Raising Awareness

Raising awareness of Violence Against Women and Girls (VAWG):

Campaigns have the power to change the world, but you need to be prepared to take small steps. Firstly identify what it is you want to change and think of a concrete goal. When campaigning, keep the vision of a world without Violence Against Women and Girls in your mind but focus on simple steps that will help create that world. Here are some examples of actions you might consider campaigning for:

  • Putting Violence Against Women and Girls into the education curriculum;
  • More money for local support services;
  • Change the way that women, particularly BME women, are represented in music films;
  • Set up a Female Genital Mutilation (FGM) health clinic in your local city;
  • Stop selling lads mags in the local newsagents;
  • Change the display of toys or clothes or shoes to not be pink for girls and blue for boys;
  • Prioritise Violence Against Women and Girls prevention in the local authorities and the police & crime commissioners strategy and action plan.

White Ribbon Day Campaign – a tool for Violence Against Women And Girls campaigning within secondary schools:

Equation (formerly Nottinghamshire Domestic Violence Forum) established a Whole School Approach that included campaigning with staff and students on Violence Against Women and Girls (VAWG) issues. The international campaign, White Ribbon, was a key tool in highlighting VAWG issues and also emphasising the responsibility men and boys have in ending VAWG. The actual campaign itself encourages schools to feel part of something larger than just their school. It also has a fixed day, which helps the campaign have a focal point. There is also an award system which schools can reach if they meet White Ribbon criteria.

They organised an awareness raising event which involved 200 Year 7 and 8 students, along with 30 staff, forming a people white ribbon, which was filmed and photographed. There was also a large photographic version of the ribbon on a notice board in the hall where students had lunch and also a parents evening was held. A short film was played on a loop on the school TVs and the Community TV channel played the film 9 times a day over the campaign period. This meant the campaign was able to reach those who participated, further members of the school community, parents and also those who view the community channel. The campaign event built momentum and motivation with participants and also provide an opportunity to film and photograph the experience, that was utilised to remind the school participants of the issue and their involvement with it. The event also enabled the school to work towards the Silver White Ribbon Award, which they achieved, making them the first school in the country to receive this certificate.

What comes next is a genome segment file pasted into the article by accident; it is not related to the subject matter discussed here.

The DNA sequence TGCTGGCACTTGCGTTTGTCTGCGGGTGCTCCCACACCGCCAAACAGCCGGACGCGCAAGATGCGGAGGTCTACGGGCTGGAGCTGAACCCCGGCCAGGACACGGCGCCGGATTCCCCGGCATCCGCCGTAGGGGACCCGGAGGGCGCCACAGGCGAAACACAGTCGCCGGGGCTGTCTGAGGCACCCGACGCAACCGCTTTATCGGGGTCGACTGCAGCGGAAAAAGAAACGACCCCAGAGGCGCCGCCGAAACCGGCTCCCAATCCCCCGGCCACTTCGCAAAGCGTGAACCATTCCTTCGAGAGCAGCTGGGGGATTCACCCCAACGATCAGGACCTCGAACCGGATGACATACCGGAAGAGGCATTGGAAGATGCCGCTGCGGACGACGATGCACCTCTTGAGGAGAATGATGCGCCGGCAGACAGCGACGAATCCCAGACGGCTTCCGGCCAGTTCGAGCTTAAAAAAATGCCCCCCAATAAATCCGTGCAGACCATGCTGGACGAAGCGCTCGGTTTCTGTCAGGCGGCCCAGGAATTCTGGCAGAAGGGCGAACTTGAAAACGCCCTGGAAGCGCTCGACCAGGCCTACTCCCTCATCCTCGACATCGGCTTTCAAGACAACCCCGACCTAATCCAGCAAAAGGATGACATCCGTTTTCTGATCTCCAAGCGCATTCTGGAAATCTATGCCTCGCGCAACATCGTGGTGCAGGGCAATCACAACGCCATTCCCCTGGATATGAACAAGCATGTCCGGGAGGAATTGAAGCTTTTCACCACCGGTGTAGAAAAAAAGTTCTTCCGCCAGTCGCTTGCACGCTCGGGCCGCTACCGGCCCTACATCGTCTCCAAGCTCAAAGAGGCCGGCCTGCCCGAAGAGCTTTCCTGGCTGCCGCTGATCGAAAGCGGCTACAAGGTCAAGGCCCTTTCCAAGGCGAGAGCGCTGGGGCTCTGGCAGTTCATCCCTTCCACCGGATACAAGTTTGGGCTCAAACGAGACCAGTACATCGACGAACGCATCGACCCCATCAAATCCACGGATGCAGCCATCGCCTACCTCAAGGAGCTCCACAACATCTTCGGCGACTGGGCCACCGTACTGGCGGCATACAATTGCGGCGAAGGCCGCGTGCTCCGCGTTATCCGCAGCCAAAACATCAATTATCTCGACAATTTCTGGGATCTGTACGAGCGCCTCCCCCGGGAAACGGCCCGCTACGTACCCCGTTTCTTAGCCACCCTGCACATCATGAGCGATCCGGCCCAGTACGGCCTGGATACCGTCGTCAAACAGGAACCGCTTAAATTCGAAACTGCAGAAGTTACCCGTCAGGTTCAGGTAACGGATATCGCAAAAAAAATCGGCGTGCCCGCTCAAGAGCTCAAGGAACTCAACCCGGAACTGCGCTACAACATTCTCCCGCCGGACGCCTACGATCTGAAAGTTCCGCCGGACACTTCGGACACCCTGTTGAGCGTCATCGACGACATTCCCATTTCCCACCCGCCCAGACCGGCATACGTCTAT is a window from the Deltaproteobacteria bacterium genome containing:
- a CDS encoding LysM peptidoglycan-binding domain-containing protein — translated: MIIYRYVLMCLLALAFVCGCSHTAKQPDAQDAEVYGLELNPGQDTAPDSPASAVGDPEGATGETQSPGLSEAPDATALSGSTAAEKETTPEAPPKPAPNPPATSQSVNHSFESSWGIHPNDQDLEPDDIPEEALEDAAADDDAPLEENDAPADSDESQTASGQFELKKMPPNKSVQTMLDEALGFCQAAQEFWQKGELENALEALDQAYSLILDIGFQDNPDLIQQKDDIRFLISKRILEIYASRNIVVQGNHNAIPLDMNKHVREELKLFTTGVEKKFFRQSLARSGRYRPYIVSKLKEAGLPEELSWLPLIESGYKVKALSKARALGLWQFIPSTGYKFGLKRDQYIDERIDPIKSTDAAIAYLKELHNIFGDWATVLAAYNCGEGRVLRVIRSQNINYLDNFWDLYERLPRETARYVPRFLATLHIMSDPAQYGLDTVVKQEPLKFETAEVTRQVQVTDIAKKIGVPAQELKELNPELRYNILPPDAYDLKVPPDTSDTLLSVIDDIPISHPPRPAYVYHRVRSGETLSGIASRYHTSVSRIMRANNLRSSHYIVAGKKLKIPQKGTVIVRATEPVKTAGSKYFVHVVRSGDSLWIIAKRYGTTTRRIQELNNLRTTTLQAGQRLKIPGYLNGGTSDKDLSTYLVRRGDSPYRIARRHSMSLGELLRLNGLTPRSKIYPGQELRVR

Nottingham Domestic Violence Partnership worked in schools to spread a campaign of prevention that enhanced the more in-depth work being delivered in the class room. The evaluation reported positive impacts of the campaign:

‘it’s much higher profile around the school with display work and things and I think the students are much more clued up than they were, so definitely a big impact.’  (Secondary school Teacher)’…

‘seeing the posters around you see the big title ‘Domestic violence’. You think back to the presentation and things tend to stick in your mind more if you hear them.’ (Young Man in a Secondary school)

Using posters, infographics or displays to raise awareness of Violence Against Women and Girls across the institution can create more open conversation about what to accept and not accept in a relationship. Through working with young people to create a visual language you can create a common communication tool for students and staff. It is important for there to be a shared understanding of what Violence Against Women and Girls is and for that to come from the voice and experience of students in the school.

so its developed more of a shared understanding of what it is and that’s evident in some of the posters that the students have got displayed around the building that they’ve produced themselves, that it’s not messages that are coming in from outside the school now but actually it’s been developed with the students from within the school, and that’s how you change a school culture is actually working with the students and young people instead of imposing it on them… ‘(Senior Manager in a Secondary School)

Young people often report a good recall of campaign events, clearly remembering the campaign messages and even still wearing the campaign materials. One young woman from who participated in the Prevention Practitioners project talked about the impact that the campaign was still having within the school a few months after the event, and that ‘a lot of people are still wearing them (white ribbons) now as well, in the assembly a few weeks ago when we let all the balloons off a lot of people were still wearing their white ribbons and loads of people have been wearing them now on t-shirts and stuff, so it gets the message about.’ (Young Person in a Secondary school) 

All the quotes in this section are from AVA research (2012)